WASHINGTON – It was, in the grand scheme, just a little change of course, but the decision to cut spending even a little after years of huge increases brought the government to the brink of a shutdown and sets the stage for a much bigger fight that will dominate Washington politics through the 2012 elections and perhaps for years to come.
One leader, House Speaker John Boehner, R-Ohio, will face the challenge of navigating the demands of tea party conservatives to cut spending deeply while not scaring off independent voters. He emerged from this first round as a skilled negotiator and effective leader.
Another, President Barack Obama, who went along with Republican demands on taxes and spending as he seeks support from the independents he needs to win re-election, still faces questions about his hands-off leadership style and low-profile approach.
The coming clashes over the nation’s debt ceiling and the 2012 budget will test whether the nation has more government than it’s willing to pay for. The government’s annual deficit is $1.6 trillion, adding to a debt of $14 trillion that is expected to grow for years to come.
When the smiles and backslapping wear off from Friday night’s deal to finance the government until the end of September, reality will settle back in, analysts said.
“The real test will be whether both sides can continue to work together to find real solutions to the serious fiscal challenges facing our nation,” said David Walker, a former U.S. comptroller general and founder of a group called No Labels.
“Everyone’s happy it’s done. But it doesn’t speak well about how Washington works,” said Lee M. Miringoff, director of the Marist Institute for Public Opinion at Marist College in Poughkeepsie, N.Y.
“The only way they got to this point was by ducking some of the hot-button issues. It’s Washington’s way of pushing things aside.”
Despite the tension and threat of a government shutdown, the deal addressed just a sliver of the budget for just half of the year. It cut $38.5 billion from a $3.8 trillion budget.
That number came after steady budget increases that saw federal spending rise from $1.8 trillion in 2001, when George W. Bush took office, to $3.5 trillion in 2009, the year Obama took office, to $3.8 trillion this year.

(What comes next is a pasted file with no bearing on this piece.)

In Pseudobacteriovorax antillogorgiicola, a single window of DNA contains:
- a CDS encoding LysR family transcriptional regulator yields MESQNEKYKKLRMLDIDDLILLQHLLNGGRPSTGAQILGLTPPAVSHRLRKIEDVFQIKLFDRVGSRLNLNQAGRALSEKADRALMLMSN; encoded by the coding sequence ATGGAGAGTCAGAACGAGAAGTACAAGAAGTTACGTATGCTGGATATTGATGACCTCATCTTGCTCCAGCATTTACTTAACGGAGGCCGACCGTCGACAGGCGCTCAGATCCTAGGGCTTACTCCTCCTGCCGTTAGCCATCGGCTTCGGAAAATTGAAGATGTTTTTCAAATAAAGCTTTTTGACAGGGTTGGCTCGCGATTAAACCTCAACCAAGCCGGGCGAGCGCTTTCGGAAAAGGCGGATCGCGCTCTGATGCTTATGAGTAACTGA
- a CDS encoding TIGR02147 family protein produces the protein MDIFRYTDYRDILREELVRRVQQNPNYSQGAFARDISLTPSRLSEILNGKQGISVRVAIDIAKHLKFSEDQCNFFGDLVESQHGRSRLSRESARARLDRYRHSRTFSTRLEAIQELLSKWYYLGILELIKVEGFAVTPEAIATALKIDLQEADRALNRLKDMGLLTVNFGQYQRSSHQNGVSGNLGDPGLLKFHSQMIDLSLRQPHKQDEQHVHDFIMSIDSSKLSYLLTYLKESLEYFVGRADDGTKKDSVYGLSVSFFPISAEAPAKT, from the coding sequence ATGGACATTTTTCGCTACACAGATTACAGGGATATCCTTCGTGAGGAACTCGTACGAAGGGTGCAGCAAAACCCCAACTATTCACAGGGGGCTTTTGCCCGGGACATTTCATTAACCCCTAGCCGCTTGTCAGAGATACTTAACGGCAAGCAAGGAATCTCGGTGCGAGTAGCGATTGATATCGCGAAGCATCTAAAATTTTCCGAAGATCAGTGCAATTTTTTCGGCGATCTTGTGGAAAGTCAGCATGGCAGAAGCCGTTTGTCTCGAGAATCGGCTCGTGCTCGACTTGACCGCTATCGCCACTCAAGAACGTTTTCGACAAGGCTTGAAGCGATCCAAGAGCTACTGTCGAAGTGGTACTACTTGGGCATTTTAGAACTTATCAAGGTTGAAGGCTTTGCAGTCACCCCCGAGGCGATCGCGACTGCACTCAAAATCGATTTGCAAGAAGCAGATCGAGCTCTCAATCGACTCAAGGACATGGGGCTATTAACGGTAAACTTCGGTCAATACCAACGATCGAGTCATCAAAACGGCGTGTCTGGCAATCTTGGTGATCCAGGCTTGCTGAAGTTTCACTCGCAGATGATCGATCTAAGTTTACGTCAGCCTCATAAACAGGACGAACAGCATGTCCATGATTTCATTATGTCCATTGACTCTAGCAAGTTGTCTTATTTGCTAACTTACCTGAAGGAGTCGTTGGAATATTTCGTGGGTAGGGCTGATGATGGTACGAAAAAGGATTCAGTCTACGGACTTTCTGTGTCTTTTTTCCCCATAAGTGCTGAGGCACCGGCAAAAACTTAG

The result is a political clash that pits alarm over soaring debt against the popularity of federal programs such as Medicare and Social Security that consume much of the budget.
Boehner pledged to cut spending much more than this weekend’s agreement does.
That will be difficult. But Boehner emerged from this first budget fight with a stronger hand, having won cuts from Obama and the Democrats while convincing tea party conservatives that the relatively small stakes weren’t worth shutting down the government.
“John Boehner proved his mettle as speaker,” said Linda Fowler, a political scientist at Dartmouth College in New Hampshire. “He was very adroit in letting tea party freshmen have their day in the sun and keeping them from bolting. He deserves a lot of credit. In the end, all sides clearly made the same calculation, that nobody wanted the risk of a shutdown. But whether that still holds when they start doing the debt ceiling is another story.”
Conservatives are expected to use a vote this spring to raise the limit on how much the government can borrow to demand more cuts. The vote is critical to keeping the U.S. from defaulting on its debt.
At the same time, Rep. Paul Ryan, R-Wis., chairman of the House Budget Committee, proposes a budget for the fiscal year starting Oct. 1 that would cut $4 trillion over the next decade, in part by changing Medicare, the program for the elderly, and Medicaid, the health care program for the poor.
Obama has not tipped his hand about how or whether he’ll engage in that larger debate.
He left much of the public posturing last week to other Democrats, part of a broader strategy of keeping him away from TV cameras out of the belief among senior aides that he was overexposed in his first two years and lost his ability to command attention.
Obama also has not proposed a plan to address the biggest drivers of coming deficits, so-called entitlements such as Medicare and Social Security, and he brushed aside most of the recommendations of his own deficit commission, which suggested cuts in those programs.
“If anybody’s going to lead a long-term solution, he’s the indispensable man,” said Steven Schier, a political scientist at Carleton College in Minnesota. “So far, we’re waiting. They know they have to get to the big stuff. But they’ve been hamstrung by the small stuff.”
“One thing is clear: People are beginning to notice President Obama’s self-imposed absence from this discussion,” William Galston, a Democratic strategist and veteran of the Clinton White House, wrote this week. “Surveys are beginning to chart a decline in the public perception of him as a strong leader.”
Obama may be able to avoid a specific discussion of long-term deficit reduction until the 2012 election, Galston said. But if a bipartisan group working in the Senate can forge a consensus around the deficit commission’s recommendations, it could force Obama’s hand.
“He will have no choice but to respond,” Galston said. “Reiterating his current proposal wouldn’t work. I hope someone in the White House is thinking about Plan B.”